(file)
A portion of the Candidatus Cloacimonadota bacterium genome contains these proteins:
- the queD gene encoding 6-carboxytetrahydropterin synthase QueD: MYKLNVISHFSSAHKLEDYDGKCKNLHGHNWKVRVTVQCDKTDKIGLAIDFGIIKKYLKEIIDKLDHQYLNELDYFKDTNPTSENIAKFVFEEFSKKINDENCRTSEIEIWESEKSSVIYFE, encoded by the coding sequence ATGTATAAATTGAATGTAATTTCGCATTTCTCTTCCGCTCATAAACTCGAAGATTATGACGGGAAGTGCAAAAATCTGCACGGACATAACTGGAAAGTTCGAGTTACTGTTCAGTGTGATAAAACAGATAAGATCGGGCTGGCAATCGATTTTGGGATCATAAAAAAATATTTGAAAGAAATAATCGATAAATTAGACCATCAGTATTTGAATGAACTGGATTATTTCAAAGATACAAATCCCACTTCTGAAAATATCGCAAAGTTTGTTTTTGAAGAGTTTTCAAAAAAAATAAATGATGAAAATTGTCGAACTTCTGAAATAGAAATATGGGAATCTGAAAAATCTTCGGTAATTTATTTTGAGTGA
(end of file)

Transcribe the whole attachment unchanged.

A portion of the Candidatus Cloacimonadota bacterium genome contains these proteins:
- the queD gene encoding 6-carboxytetrahydropterin synthase QueD: MYKLNVISHFSSAHKLEDYDGKCKNLHGHNWKVRVTVQCDKTDKIGLAIDFGIIKKYLKEIIDKLDHQYLNELDYFKDTNPTSENIAKFVFEEFSKKINDENCRTSEIEIWESEKSSVIYFE, encoded by the coding sequence ATGTATAAATTGAATGTAATTTCGCATTTCTCTTCCGCTCATAAACTCGAAGATTATGACGGGAAGTGCAAAAATCTGCACGGACATAACTGGAAAGTTCGAGTTACTGTTCAGTGTGATAAAACAGATAAGATCGGGCTGGCAATCGATTTTGGGATCATAAAAAAATATTTGAAAGAAATAATCGATAAATTAGACCATCAGTATTTGAATGAACTGGATTATTTCAAAGATACAAATCCCACTTCTGAAAATATCGCAAAGTTTGTTTTTGAAGAGTTTTCAAAAAAAATAAATGATGAAAATTGTCGAACTTCTGAAATAGAAATATGGGAATCTGAAAAATCTTCGGTAATTTATTTTGAGTGA